Getting struck out six times in one match? I may not know much about baseball, but even I'm impressed with the level of ineptitude shown there. Way to go Messrs Horn and Gonzalez!




suze wrote:
As for "fourple" in general, yes it is a reasonably common alternative to "quadruple" in the USA - although everyone knows it's not a proper word


I bet the President doesn't.

 
suze
80736.  Thu Jul 20, 2006 9:17 am Reply with quote

Yes, and yes.

That is to say, yes the word "fourple" could catch on and become generally accepted - although the Canadians and the British seem to have largely avoided it so far.

And yes, Mr Horn and Mr Gonzalez must have been somewhat less than ept on those particular occasions. Sam Horn now calls the Boston Red Sox games for television and runs a sports training centre called Around The Horn. Alex Gonzalez has only recently retired from Major League play, but no-one on the west coast found it remotely funny when he achieved his spectacular feat playing for the Toronto Blue Jays ...

 
QI Individual
80744.  Thu Jul 20, 2006 10:12 am Reply with quote

If fourple doesn't catch on then maybe fourplay will. ;)

 
Pyriform
80754.  Thu Jul 20, 2006 10:55 am Reply with quote

Robbie wrote:
"He's a blonde." Blond is the spelling used for males, while blonde is exclusively for females.


Brunette must be gender specific, too, but what is the masculine equivalent? Bruno?

Edit: Come to think of it, is gender really the right word there? I get annoyed at those forms which ask you your 'gender' when they mean 'sex' (but presumably daren't say it in case it offends someone).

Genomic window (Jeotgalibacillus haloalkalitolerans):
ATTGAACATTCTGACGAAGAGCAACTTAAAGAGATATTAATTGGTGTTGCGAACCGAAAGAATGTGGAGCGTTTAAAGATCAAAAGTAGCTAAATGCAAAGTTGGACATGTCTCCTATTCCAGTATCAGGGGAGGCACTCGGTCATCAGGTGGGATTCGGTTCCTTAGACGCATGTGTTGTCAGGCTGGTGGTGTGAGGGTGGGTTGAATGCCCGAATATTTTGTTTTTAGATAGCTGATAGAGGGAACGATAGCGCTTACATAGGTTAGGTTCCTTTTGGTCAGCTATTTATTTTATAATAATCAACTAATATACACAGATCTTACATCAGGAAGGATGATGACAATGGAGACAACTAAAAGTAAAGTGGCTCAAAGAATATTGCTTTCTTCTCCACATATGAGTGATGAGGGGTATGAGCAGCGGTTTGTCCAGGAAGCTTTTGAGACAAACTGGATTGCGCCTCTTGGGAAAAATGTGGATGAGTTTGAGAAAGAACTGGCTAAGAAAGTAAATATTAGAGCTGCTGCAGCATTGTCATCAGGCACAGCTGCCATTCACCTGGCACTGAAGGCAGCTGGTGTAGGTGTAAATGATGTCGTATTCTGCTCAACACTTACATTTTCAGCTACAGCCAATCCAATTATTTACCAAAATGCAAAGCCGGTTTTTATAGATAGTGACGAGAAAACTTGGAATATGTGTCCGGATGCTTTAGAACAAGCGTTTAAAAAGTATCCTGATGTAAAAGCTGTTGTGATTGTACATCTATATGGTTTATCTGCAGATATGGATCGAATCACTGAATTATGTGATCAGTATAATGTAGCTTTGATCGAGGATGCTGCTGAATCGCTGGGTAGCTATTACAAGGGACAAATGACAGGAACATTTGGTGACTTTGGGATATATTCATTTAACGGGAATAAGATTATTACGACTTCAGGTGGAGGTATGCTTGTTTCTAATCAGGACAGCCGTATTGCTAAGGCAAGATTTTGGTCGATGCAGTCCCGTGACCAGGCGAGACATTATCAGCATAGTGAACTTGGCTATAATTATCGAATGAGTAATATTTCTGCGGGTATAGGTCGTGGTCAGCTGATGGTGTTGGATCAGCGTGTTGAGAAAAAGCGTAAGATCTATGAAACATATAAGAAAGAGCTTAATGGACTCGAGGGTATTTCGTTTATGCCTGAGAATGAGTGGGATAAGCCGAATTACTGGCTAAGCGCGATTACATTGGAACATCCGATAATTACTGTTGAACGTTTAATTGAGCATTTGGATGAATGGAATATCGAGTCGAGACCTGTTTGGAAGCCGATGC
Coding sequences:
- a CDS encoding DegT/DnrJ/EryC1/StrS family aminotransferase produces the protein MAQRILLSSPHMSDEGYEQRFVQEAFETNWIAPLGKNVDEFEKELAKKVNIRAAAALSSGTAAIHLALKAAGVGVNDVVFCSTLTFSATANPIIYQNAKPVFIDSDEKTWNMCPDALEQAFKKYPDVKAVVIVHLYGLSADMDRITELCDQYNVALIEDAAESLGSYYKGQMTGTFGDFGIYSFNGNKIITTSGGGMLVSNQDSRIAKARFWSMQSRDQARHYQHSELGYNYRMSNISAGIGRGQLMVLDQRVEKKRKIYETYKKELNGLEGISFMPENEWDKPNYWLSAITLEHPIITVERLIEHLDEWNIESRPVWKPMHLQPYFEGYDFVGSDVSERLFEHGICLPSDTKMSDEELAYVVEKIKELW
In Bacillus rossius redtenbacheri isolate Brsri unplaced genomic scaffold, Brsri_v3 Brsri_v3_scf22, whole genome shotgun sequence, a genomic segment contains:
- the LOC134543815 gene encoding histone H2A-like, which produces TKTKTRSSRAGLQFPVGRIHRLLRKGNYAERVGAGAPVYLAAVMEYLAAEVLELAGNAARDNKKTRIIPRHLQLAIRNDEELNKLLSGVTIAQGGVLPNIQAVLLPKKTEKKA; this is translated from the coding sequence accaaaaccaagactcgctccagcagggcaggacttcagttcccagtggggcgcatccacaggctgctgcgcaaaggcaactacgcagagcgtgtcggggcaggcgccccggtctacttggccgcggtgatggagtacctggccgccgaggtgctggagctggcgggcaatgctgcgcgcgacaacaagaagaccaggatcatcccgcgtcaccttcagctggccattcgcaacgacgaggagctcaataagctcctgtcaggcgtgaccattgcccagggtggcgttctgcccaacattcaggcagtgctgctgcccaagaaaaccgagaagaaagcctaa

swot
80759.  Thu Jul 20, 2006 11:08 am Reply with quote

As far as I know gender refers to grammar, not to whether a person is male or female. The meaning does seem to have changed for some people recently though.

 
suze
80765.  Thu Jul 20, 2006 11:24 am Reply with quote

Quite right too, No 1.

Gender is a term from grammar. The gender of a French noun is masculine or feminine, in German it can also be neuter, and so on. Navajo manages to have eleven genders (although all living things are the same gender whichever sex they are).

In recent times, it has come into use to describe whether a person is a man or a woman. The very fact of this having happened has interested some academics, e.g. a man named Haig who teaches biology at Harvard.

(Haig, Dr David The inexorable rise of gender and the decline of sex: social change in academic titles, 1945-2001 in Archives of Sexual Behavior Vol. 33 No. 2, pp. 87-96, 2004)

He claims that there are four main reasons for the adoption of the word "gender":

* it sounds more "scientific" (he doesn't say that it is so, just that it is perceived so)
* it avoids "connotations of copulation"
* it "signals sympathy with feminist goals"
* perhaps the most significant - it means that those prudish Americans don't have to use words like "sex".

I have once and only once heard someone refer to two people "having gender" when he meant "having sexual intercourse". The person who said it was of course an American, but the worrying bit is that he wasn't being facetious.

 
swot
80766.  Thu Jul 20, 2006 11:31 am Reply with quote

suze wrote:
Quite right too, No 1.


Hurrah!

Quote:
* perhaps the most significant - it means that those prudish Americans don't have to use words like "sex".


I thought that might be why it's caught on so much in Middle England too. We don't want to talk about such activities in front of the children after all. We talked about 'gender specific' stuff in
meedja studies at school. Almost none of the teachers said 'sex' if they could possibly help it.

Quote:
I have once and only once heard someone refer to two people "having gender" when he meant "having sexual intercourse". The person who said it was of course an American, but the worrying bit is that he wasn't being facetious.


That's just plain creepy.